Writers are famous for drinking, so it’s no surprise that the world abounds with brilliant nonfiction books about booze. Whether you’re seriously interested in the sociological implications of happy hour or just looking for the perfect Negroni recipe, the following books are engaging, well-researched, and — perhaps, most importantly — funny. Salud!
Let’s start with a classic. If a dry gin martini were given human form, it might write like Sir Kingsley Amis. The famously acerbic British novelist is best known for Lucky Jim, his hilarious send-up of academia, but he also wrote prolifically (and emphatically) on the subject of booze. This 2008 edition of Everyday Drinking: The Distilled Kingsley Amis actually contains three booze-related books that Amis wrote between 1971 and 1984. In this day of fennel-infused martinis and barrel-aged cocktails, Amis’s old school stance is like a blast of fresh air.
Contains useful drink recipes and advice on building a good liquor cabinet and bar.
Sample text: Evelyn Waugh’s Noonday Reviver: Put the gin and Guinness into a pint silver tankard and fill to the brim with ginger beer. I cannot vouch for the authenticity of the attribution, which I heard in talk, but the mixture will certainly revive you, or something. I should think two doses is the limit.
Imbibe! From Absinthe Cocktail to Whiskey Smash, a Salute in Stories and Drinks to Professor Jerry Thomas, Pioneer of the American Bar
by David Wondrich, 2007
Today’s cocktail world can be stiflingly pretentious, and David Wondrich is partly to blame. His drinks columns for Esquire and The Daily Beast did much to revive the art of “mixology.” That said, it’s hard to be mad at the guy when you’re drinking a delicious classic cocktail or reading one of his excellent books on the subject. Imbibe! is stuffed to the brim with interesting tidbits, characters, and digressions on 19th century bartenders and ingredients. Better yet, Wondrich is a former professor and a real scholar, and can be trusted to back up his assertions with scrupulous research.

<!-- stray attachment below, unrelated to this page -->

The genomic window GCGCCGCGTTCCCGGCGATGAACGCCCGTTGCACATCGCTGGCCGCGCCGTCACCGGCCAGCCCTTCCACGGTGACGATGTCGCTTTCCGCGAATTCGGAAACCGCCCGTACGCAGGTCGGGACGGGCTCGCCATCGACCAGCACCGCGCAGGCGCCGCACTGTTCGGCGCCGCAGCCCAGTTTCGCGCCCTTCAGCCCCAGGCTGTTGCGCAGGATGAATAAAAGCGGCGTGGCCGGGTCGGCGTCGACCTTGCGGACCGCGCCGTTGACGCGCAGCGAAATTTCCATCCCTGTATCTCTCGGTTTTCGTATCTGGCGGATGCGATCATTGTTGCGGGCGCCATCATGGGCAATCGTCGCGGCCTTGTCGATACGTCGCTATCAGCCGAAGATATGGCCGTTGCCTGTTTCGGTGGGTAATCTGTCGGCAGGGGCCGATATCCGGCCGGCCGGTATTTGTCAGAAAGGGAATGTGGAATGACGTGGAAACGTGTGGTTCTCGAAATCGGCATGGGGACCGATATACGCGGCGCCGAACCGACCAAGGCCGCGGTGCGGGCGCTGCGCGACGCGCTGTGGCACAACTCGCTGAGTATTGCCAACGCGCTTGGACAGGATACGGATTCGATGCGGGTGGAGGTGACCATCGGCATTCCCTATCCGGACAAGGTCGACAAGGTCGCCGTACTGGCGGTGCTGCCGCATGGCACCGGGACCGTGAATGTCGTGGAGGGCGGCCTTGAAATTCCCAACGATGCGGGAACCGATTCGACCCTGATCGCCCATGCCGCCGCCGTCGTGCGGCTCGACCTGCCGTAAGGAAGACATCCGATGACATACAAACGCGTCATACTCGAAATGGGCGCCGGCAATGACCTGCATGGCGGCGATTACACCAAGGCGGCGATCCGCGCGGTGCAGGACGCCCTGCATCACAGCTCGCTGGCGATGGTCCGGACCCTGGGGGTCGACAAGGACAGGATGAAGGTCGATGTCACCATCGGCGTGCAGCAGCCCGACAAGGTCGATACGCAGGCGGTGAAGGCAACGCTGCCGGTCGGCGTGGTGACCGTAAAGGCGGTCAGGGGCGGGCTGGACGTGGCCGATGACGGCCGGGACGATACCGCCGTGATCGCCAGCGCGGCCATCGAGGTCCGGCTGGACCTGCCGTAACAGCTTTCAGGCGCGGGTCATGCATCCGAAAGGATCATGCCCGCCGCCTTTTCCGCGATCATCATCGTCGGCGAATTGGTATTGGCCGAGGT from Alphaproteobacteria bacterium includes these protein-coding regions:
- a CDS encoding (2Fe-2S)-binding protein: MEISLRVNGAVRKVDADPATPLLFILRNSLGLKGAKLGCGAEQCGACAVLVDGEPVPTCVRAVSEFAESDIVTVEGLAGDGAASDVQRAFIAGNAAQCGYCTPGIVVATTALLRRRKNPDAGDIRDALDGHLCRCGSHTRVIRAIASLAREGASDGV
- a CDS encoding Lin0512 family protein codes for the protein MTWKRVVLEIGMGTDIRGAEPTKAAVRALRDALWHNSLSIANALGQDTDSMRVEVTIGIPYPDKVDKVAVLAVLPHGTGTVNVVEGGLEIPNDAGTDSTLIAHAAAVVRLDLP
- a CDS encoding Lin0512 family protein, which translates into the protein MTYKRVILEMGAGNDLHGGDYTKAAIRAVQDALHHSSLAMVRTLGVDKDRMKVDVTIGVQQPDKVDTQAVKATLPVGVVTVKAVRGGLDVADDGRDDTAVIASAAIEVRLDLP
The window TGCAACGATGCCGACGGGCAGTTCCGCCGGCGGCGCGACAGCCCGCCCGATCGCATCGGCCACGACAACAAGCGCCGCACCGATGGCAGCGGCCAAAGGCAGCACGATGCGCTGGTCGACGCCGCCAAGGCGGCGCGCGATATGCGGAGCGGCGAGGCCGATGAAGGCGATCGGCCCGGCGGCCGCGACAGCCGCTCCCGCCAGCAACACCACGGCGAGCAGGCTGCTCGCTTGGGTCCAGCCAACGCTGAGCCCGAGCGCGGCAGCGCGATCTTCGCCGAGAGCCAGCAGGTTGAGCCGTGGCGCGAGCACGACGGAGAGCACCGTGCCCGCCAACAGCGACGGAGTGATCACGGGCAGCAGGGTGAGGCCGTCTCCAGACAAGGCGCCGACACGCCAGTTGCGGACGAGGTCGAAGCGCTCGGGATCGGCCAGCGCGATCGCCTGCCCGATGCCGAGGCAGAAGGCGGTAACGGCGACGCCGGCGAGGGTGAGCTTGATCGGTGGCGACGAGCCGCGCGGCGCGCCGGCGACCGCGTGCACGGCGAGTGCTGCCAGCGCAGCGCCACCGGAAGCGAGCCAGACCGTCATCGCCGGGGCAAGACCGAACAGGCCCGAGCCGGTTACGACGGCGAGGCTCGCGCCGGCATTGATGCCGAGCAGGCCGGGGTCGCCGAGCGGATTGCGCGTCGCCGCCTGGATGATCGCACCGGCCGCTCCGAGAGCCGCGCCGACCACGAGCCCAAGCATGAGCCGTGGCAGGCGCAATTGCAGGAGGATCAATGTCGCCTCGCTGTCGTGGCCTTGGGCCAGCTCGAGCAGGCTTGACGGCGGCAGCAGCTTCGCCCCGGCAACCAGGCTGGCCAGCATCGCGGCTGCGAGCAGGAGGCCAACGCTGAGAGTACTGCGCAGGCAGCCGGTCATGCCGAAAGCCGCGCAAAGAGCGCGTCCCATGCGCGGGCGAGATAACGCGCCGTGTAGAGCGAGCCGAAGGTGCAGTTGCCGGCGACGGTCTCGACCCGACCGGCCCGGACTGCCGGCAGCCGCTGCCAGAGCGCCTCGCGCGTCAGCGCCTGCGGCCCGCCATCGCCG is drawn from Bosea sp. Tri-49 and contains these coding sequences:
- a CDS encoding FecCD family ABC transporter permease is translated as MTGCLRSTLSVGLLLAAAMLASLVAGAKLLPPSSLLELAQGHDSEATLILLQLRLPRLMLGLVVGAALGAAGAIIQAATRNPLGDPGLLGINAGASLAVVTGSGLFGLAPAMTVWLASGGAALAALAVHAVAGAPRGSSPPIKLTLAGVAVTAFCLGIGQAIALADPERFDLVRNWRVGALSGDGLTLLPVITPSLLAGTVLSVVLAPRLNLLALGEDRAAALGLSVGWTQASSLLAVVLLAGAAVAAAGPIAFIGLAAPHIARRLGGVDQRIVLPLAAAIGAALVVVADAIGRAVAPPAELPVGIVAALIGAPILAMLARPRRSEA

Contains useful and esoteric drink recipes and sound advice on building a good liquor cabinet and bar.
Sample text: Everything new always turfs up a few people who liked the old way better. So no one should be surprised that when the plain Cocktail began gathering unto its bosom troubling dashes of curacoa and absinthe and truly alarming dashes of vermouth, fruit juice, and orgeat syrup, there were those who cried bloody murder.
A fascinating breakdown of the building blocks of booze, from the basics (potato, apple, rye, sugarcane) to the esoteric (angelica, gentian, quandong, parsnip). The book is organized by plant and contains a nice mix of history, geography, biology, and practical advice.
Includes cocktail recipes and recipes for ingredients such as homemade grenadine and nocino.
Sample text: Spruce beer was well known to Jane Austen, who wrote to her sister Cassandra in 1809 about brewing a “great cask” of it.
A brilliant and largely forgotten cultural historian, J.C. Furnas breathes life into the zealous “drys” who formed anti-saloon leagues to fight the “wets” for the preservation of American morals. This history of the Temperance Movement is full of snide comments and funny asides, and Furnas sheds a keen light on the origins of America’s weird attitudes toward alcohol.
Does not contain drink recipes, but does contain an impressive selection of awful Temperance poetry.
Sample text: Prohibition was certainly a ravaging ailment, however, and among the scars and bodily impairments it left were things even worse than the perpetuation of a newly powerful underworld. Thirty years after repeal most of us seventy million Americans who “drink” retain from the excesses of Temperance doctrine what was recently described at an interdisciplinary scientific meeting as “ a sort of societal guilt feeling about alcohol.”
From the author of the spirits column for The Washington Post, Boozehound is one part memoir, one part recipes, and one part informative treatise on everything from amaro to Zirbenz. Wilson is a snappy writer, and his foray into arcane booze is funny and refreshingly unpretentious. His stories of early drinking binges and recent visits to notable distilleries blend seamlessly with his knowledgeable digressions on bitters, stingers, and the qualities of a perfect Manhattan.
Contains original drink recipes and sound advice on building a good liquor cabinet and bar.
Sample text: We can pretty much blame the vodka martini on Ian Fleming, who introduced it in the first James Bond novel, Casino Royale — along with the ridiculous concept of shaking and not stirring a martini.